A Perfect Wizard?

Our local library recently rearranged their shelves in the children's library room, which has made finding certain favorite books harder.  On the other hand, the children and I are discovering new gems every visit. 

The new biography section lines the left back wall.  Typically, I comb through those shelves looking for whomever we are studying in history.  I was quickly scanning the titles when I noticed The Perfect Wizard.  Who is that about? I thought.  Pulling it off the shelf I realized the book was about Hans Christian Andersen a beloved fairy tale writer of ours.  The library also had the book on audio, and I picked that us as well. (In case our youngest wanted to hear the book again and again.)  The library also had a picture book containing eleven fairy tales written by Hans Christian Andersen.  With illustrations by Lizbeth Zwerger, I had to pick it up too. 

Over lunch, one day, I read the book aloud to the children.  They were enthralled as much as I was.  Andersen did not lead a cushy life.  Instead, it was one of suffering and perseverance.  When I finished the short biography, I casually mentioned the book compiled and illustrated by Zwerger.  My daughters immediately scooped it up, took it upstairs to read, and I haven't seen it since.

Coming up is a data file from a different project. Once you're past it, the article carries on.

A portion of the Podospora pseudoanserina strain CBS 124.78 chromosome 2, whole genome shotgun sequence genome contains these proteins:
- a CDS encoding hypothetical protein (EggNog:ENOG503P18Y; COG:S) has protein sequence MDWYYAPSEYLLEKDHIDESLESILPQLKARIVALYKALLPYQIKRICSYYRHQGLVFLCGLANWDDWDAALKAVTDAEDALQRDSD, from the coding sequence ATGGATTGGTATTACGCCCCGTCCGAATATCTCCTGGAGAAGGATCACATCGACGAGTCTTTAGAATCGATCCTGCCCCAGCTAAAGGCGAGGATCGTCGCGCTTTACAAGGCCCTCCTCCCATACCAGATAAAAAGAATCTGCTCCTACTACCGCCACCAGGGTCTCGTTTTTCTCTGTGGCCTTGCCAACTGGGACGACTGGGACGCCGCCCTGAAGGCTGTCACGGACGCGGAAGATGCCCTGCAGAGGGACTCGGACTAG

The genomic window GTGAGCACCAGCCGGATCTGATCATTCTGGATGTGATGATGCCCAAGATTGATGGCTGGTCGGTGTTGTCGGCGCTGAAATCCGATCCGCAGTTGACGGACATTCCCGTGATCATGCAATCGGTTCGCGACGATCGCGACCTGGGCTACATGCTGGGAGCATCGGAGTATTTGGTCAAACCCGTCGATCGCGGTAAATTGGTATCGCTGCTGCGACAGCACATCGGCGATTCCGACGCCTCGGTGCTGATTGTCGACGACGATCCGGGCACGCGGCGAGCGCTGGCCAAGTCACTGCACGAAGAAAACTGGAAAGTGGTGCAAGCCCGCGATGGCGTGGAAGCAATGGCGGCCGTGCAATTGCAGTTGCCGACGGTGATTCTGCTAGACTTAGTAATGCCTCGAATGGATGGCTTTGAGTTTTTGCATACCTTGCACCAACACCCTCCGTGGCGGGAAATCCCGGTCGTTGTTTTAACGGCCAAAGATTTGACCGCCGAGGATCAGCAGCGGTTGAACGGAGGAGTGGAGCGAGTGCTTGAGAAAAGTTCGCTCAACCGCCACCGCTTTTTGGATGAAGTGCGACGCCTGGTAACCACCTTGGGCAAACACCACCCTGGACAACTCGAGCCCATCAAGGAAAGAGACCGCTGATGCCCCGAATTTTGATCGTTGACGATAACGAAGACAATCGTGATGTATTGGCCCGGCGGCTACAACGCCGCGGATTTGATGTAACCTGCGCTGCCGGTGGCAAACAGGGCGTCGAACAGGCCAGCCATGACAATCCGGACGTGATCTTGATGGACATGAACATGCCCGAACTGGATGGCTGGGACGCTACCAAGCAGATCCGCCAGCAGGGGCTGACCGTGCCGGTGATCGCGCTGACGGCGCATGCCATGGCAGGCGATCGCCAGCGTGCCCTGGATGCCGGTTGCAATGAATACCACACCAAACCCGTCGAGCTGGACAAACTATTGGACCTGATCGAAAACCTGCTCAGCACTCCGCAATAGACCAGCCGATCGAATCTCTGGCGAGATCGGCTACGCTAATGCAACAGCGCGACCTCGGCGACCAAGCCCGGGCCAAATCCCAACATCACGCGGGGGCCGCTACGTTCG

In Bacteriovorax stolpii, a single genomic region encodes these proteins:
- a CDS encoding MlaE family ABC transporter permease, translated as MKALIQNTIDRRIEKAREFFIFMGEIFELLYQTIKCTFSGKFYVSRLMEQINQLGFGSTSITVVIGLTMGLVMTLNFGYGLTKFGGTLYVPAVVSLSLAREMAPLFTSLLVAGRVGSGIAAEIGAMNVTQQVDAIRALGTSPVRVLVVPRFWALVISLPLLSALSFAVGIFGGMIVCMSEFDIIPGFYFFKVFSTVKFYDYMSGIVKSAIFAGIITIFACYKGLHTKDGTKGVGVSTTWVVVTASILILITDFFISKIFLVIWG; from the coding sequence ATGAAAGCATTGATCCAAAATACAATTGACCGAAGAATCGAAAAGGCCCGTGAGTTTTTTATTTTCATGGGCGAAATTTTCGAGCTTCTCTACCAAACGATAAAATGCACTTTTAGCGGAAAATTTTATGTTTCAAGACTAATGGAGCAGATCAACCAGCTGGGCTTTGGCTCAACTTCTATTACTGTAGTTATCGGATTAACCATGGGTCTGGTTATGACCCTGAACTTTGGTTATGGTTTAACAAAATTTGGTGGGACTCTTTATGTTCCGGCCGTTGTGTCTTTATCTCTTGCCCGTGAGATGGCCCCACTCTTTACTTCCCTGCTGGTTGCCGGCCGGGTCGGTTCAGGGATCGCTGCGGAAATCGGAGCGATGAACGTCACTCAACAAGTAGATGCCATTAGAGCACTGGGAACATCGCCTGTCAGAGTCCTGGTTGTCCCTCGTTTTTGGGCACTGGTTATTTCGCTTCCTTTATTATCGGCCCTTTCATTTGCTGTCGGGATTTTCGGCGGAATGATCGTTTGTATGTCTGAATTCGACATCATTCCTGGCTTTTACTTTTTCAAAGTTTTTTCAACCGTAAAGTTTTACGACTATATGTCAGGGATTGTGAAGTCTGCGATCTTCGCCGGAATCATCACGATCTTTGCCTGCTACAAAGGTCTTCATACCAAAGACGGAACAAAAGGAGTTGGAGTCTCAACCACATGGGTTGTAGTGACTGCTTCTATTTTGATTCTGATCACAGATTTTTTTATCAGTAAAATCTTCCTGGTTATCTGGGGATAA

Linked to Read Aloud Thursday at Hope Is the Word


  1. This sounds terrific! I love children's biographies!

  2. That looks really interesting. I'll have to look that book up. I've just been reading Inventing Wonderland, a book about five other children's authors. They also lead pretty hard lives, and since the biographies I was reading are written for adults it includes a lot I won't be sharing with my children. I wonder, is there something about writing that makes people lead hard lives, or something about leading hard lives that makes people want to write, or just a fact that the majority of people have not led easy lives.

    1. Just today I was contemplating something similar, but only for composers. We began a biography about Franz Schubert, and apparently his family was not well off. The book references not having enough money for fuel to heat the house sufficiently. I began to wonder some of these same things you wrote about writers and hard lives, but in application to harder life/greater achievments...perseverence, drive, etc. Something to ponder...

  3. What a wonderful lesson, and it sounds happenstance. One of my favorite movies as a child was about Hans Christian Anderson. It's a musical and had the actor from White Christmas (not Bing Crosby).


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